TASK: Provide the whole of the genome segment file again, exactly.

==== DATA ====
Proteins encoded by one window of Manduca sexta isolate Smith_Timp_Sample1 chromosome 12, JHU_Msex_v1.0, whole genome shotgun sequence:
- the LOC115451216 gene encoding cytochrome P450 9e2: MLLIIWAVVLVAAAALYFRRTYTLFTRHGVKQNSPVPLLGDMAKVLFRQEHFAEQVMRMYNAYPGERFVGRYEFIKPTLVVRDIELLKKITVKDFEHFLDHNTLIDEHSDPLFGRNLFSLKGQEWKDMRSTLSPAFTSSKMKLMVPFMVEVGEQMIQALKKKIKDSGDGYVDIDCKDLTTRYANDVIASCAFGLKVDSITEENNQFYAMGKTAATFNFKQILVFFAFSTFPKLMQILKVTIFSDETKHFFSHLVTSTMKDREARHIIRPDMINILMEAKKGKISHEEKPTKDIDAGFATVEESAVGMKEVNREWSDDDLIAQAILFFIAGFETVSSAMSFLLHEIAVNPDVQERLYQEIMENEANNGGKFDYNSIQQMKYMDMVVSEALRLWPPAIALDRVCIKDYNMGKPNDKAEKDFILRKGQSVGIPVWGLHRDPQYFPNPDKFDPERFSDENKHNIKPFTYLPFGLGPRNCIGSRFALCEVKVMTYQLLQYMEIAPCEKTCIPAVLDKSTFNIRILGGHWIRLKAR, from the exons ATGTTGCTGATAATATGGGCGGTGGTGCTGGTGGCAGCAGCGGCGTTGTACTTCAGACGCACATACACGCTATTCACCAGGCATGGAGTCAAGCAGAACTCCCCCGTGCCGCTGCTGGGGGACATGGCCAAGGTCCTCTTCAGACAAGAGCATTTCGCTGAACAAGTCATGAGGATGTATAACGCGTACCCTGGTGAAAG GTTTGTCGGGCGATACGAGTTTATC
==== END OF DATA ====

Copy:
Proteins encoded by one window of Manduca sexta isolate Smith_Timp_Sample1 chromosome 12, JHU_Msex_v1.0, whole genome shotgun sequence:
- the LOC115451216 gene encoding cytochrome P450 9e2: MLLIIWAVVLVAAAALYFRRTYTLFTRHGVKQNSPVPLLGDMAKVLFRQEHFAEQVMRMYNAYPGERFVGRYEFIKPTLVVRDIELLKKITVKDFEHFLDHNTLIDEHSDPLFGRNLFSLKGQEWKDMRSTLSPAFTSSKMKLMVPFMVEVGEQMIQALKKKIKDSGDGYVDIDCKDLTTRYANDVIASCAFGLKVDSITEENNQFYAMGKTAATFNFKQILVFFAFSTFPKLMQILKVTIFSDETKHFFSHLVTSTMKDREARHIIRPDMINILMEAKKGKISHEEKPTKDIDAGFATVEESAVGMKEVNREWSDDDLIAQAILFFIAGFETVSSAMSFLLHEIAVNPDVQERLYQEIMENEANNGGKFDYNSIQQMKYMDMVVSEALRLWPPAIALDRVCIKDYNMGKPNDKAEKDFILRKGQSVGIPVWGLHRDPQYFPNPDKFDPERFSDENKHNIKPFTYLPFGLGPRNCIGSRFALCEVKVMTYQLLQYMEIAPCEKTCIPAVLDKSTFNIRILGGHWIRLKAR, from the exons ATGTTGCTGATAATATGGGCGGTGGTGCTGGTGGCAGCAGCGGCGTTGTACTTCAGACGCACATACACGCTATTCACCAGGCATGGAGTCAAGCAGAACTCCCCCGTGCCGCTGCTGGGGGACATGGCCAAGGTCCTCTTCAGACAAGAGCATTTCGCTGAACAAGTCATGAGGATGTATAACGCGTACCCTGGTGAAAG GTTTGTCGGGCGATACGAGTTTATC